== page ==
One of the first places many beach town visitors go is a seaside seafood restaurant. Even before you check in to your hotel room you may want to drop by a low-key local eatery like Palm Street Pier Bar & Grill (204 W. Palm St., 956/772-7256, $5–16), known for its tantalizing seafood and sunsets. Overlooking the scenic Laguna Madre Bay, Palm Street Pier specializes in tasty shrimp dishes, including admiral shrimp (sautéed in a sweet potato–jalapeno puree), honey chipotle shrimp, and the standard crispy fried variety. Other popular dishes include the tilapia filet and rib-eye steak. Don’t miss the cheap margaritas and summertime Friday night fireworks over the bay. Another bonus: The “you hook it we’ll cook it” policy, allowing diners to bring in their own fresh catch and have it expertly prepared—blackened, grilled, or fried with two sides—for $6.
Also drawing regular return customers is the venerable and well-regarded Blackbeard’s (103 E. Saturn Ln., 956/761-2962, $6–19), a swashbuckling-themed spot with surprisingly refined food. Fresh gulf catches are the main draw here, including flounder and tilapia, but the landlubber options are equally commendable, including the charbroiled steaks and grilled chicken. Incidentally, the burgers here are the best on the island.
For the ultimate sampling of seafood, belly up to the buffet at Louie’s Backyard (2305 Laguna Dr., 956/761-6406, www.lbyspi.com , $9–26). Choose from boiled shrimp, crab legs, fish, and scallops along with ribs, pasta, and salad. The full menu has even better options, including a buttery and flaky red snapper filet and crispy, flavorful fried shrimp. Top off your experience with a stunning view of the sunset over the bay while sipping Louie’s signature cocktail, the multi-liquored and aptly named Whammy.
South Padre  also has a couple highly recommended seafood restaurants that are more upscale in nature. In a casual town like this, however, that simply means the quality and prices are higher—you can still wear shorts and sandals. One of the most popular is the remarkable Sea Ranch Restaurant (1 Padre Blvd., 956/761-1314, www.searanchrestaurant.com , $8–39), the kind of place where you can’t go wrong with anything on the menu, be it “from the sea” or “from the grill.” The options change regularly, but the mantra of the Sea Ranch remains constant: serving quality “local wild-caught” seafood directly from the gulf. Signature dishes include grilled red snapper, boiled king crab legs, gulf shrimp and bay oysters, and an amazing ahi tuna served rare with soy sauce and wasabi. Topping it all off is an exceptional view of the sea. Reservations are suggested.
Another popular semi-upscale seafood spot is Scampi’s Restaurant & Bar (206 W. Aires Dr., 956/761-1755, www.scampisspi.com , $7–38, open for dinner only), an old-school seafood and steak restaurant that’s been around for decades thanks to its consistent high-quality food and service. Scampi’s proves that venerable doesn’t have to mean boring, with several innovative and unexpected dishes on the menu. The best of the bunch is the shrimp Marco Antonio, featuring sautéed shrimp with coconut milk, mango, apples, and a touch of habanero pepper. Locals love the peanut-butter shrimp, an Asian-inspired recipe with ginger, garlic, soy sauce, and peanut butter. Other featured entrées include pecan redfish, crawfish penne, and local flounder, pompano, and amberjack.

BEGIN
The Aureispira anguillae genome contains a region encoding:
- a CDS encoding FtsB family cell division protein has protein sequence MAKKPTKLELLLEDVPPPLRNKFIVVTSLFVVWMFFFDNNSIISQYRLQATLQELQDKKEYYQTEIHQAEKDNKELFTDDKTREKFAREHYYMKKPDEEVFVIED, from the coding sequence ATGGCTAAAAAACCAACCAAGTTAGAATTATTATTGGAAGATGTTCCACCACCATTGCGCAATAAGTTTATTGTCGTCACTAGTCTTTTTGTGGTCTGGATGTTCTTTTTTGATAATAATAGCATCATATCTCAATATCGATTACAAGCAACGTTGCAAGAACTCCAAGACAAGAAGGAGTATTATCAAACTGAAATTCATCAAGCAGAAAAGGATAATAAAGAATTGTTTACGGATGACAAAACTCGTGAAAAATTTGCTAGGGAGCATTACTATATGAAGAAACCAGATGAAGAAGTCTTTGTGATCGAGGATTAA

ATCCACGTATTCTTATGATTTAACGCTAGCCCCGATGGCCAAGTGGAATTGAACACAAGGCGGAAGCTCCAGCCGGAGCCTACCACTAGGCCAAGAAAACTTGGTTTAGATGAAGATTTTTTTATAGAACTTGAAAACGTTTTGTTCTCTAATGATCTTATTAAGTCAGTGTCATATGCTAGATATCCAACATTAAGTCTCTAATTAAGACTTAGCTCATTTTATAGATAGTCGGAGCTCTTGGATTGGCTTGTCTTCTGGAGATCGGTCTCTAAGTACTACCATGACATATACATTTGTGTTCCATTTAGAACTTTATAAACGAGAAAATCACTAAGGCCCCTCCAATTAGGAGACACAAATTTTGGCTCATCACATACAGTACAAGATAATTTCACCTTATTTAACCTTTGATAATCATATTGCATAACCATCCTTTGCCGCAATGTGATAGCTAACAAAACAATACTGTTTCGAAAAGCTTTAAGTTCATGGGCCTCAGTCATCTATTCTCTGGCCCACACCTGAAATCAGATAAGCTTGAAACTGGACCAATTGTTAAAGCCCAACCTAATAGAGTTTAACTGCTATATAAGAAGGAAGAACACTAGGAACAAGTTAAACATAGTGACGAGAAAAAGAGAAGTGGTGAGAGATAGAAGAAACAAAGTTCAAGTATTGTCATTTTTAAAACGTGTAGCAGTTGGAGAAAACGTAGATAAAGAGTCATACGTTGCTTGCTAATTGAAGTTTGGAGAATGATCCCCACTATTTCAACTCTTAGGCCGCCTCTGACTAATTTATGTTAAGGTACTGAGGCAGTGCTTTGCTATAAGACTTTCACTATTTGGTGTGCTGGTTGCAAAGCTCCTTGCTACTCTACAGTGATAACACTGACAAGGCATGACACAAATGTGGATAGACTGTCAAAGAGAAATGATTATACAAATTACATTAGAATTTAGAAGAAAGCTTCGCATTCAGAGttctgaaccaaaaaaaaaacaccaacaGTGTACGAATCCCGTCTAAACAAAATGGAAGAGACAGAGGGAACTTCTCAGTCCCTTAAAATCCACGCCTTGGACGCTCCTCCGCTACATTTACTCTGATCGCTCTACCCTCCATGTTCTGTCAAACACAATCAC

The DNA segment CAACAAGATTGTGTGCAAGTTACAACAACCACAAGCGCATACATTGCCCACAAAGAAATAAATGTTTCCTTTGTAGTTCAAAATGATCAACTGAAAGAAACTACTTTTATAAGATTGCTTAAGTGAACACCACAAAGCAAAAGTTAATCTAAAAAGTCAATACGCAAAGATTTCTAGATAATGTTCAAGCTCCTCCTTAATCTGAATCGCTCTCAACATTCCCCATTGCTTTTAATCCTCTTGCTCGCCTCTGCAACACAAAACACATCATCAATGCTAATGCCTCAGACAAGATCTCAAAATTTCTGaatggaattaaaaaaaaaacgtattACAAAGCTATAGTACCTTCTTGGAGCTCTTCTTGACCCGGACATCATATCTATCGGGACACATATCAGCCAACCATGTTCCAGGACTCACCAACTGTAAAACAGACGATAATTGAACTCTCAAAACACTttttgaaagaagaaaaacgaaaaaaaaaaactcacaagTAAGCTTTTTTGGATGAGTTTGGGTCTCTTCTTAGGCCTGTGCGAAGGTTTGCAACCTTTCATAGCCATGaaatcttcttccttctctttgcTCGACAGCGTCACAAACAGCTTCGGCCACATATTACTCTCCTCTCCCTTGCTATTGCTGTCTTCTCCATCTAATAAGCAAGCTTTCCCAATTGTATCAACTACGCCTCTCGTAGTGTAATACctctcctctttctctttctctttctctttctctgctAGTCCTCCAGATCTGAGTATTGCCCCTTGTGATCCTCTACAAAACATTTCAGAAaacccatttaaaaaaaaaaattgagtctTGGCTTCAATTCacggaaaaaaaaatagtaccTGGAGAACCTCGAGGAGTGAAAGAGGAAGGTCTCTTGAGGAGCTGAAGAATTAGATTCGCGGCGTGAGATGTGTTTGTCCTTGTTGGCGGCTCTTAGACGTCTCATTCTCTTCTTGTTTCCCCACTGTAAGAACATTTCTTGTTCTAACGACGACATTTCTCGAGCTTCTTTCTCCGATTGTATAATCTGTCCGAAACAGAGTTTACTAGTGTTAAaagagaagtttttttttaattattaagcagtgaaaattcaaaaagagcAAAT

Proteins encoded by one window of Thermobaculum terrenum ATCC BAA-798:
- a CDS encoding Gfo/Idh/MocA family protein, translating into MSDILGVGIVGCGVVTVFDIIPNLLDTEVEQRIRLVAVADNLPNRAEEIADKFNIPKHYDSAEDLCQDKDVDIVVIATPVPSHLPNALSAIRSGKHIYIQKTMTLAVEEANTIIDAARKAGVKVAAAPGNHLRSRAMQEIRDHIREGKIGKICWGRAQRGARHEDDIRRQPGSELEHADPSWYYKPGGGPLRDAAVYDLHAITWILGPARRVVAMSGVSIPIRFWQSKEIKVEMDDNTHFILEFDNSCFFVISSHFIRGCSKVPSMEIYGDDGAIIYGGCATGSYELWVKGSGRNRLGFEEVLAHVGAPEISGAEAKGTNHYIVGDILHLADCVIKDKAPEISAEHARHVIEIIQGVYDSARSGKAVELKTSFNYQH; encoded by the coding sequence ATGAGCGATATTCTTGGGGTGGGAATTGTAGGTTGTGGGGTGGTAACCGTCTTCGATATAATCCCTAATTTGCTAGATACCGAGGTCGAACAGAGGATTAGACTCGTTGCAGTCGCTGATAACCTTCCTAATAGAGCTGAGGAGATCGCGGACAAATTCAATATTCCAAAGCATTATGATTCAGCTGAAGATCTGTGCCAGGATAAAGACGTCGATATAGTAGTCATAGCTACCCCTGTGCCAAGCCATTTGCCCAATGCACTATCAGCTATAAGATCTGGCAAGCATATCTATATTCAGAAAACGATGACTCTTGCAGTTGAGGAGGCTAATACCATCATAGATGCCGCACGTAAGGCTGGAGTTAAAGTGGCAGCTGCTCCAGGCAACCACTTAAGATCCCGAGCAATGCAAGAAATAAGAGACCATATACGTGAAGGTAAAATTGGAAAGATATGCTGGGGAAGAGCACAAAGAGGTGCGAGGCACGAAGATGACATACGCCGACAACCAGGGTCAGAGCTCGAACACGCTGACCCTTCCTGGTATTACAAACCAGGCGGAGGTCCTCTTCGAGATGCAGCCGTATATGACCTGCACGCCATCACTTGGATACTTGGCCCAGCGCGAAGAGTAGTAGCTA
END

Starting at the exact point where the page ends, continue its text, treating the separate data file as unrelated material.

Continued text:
If you’ve somehow exhausted your craving for seafood, your next best bet is some standard beach fare—burgers, pizzas, fried stuff, and in South Padre, Tex-Mex. One of the best places in town to combine all these things with a cold glass of quality suds is South Padre Island Brewing Company (3400 Padre Blvd., 956/761-9585, $5–15). Not surprisingly, beer is the main theme here, with home-brew supplies such as kettles, burlap sacks, and vintage bottles serving as surrounding scenery. It’s a refreshing change of pace from the ubiquitous corporate light beer signs in most beach establishments. Fortunately, the handcrafted beer is commendable, particularly the Tailing Red Amber. There’s food, too, including traditional bar fare like burgers, nachos, ribs, and sandwiches. Look for a seat on the second-floor outdoor deck.
Slightly more upscale yet equally inviting is Amberjack’s Bayside Bar & Grill (209 W. Amberjack St., 956/761-6500, $7–31), offering incredible views of Laguna Madre and a wide range of delectable menu items. Choose from oysters Rockefeller to chicken-fried chicken to rasta shrimp (prawns sautéed in curry sauce) to pecan-crusted chicken. Pull up directly to the restaurant in your boat and take advantage of Amberjack’s “we’ll cook your catch” policy.
For a tasty burger and cold beer, head to Tom & Jerry’s Beach Bar & Grill (3212 Padre Blvd., 956/761-8999, $5–16). The seafood dishes here are commendable, but the beach grub is the main draw, from the burgers to the chicken plates to the chicken-fried steak and club sandwich. After your meal, head to the raised bar, where friendly staffers will gladly pour you a cold draft beer or expertly mix a frozen concoction.
Finally, if you’re in the mood for some traditional Tex-Mex, head to the extremely popular and immensely satisfying Jesse’s Cantina & Restaurant (2700 Padre Blvd., 956/761-4500, $6–13). Jesse’s is famous for its potent margaritas and top-notch traditional dishes such as tacos, enchiladas, carnitas, and quesadillas. Naturally, they serve fried shrimp here, too, and it’s some of the best on the island.